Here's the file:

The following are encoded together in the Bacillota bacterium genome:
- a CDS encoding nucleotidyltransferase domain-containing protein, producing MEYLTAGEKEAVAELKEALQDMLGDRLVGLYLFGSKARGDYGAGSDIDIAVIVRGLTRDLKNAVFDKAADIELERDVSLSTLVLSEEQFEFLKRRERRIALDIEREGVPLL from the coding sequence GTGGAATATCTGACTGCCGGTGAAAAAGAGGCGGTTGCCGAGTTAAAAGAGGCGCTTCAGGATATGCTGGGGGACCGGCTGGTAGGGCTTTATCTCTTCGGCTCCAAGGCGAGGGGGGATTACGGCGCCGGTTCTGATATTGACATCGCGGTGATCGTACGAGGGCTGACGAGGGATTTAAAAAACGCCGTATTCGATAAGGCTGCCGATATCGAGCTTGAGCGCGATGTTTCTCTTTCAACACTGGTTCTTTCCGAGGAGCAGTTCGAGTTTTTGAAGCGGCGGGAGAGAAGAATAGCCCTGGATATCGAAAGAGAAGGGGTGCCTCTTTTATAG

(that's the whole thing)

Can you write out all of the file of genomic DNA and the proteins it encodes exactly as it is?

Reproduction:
The following are encoded together in the Bacillota bacterium genome:
- a CDS encoding nucleotidyltransferase domain-containing protein, producing MEYLTAGEKEAVAELKEALQDMLGDRLVGLYLFGSKARGDYGAGSDIDIAVIVRGLTRDLKNAVFDKAADIELERDVSLSTLVLSEEQFEFLKRRERRIALDIEREGVPLL from the coding sequence GTGGAATATCTGACTGCCGGTGAAAAAGAGGCGGTTGCCGAGTTAAAAGAGGCGCTTCAGGATATGCTGGGGGACCGGCTGGTAGGGCTTTATCTCTTCGGCTCCAAGGCGAGGGGGGATTACGGCGCCGGTTCTGATATTGACATCGCGGTGATCGTACGAGGGCTGACGAGGGATTTAAAAAACGCCGTATTCGATAAGGCTGCCGATATCGAGCTTGAGCGCGATGTTTCTCTTTCAACACTGGTTCTTTCCGAGGAGCAGTTCGAGTTTTTGAAGCGGCGGGAGAGAAGAATAGCCCTGGATATCGAAAGAGAAGGGGTGCCTCTTTTATAG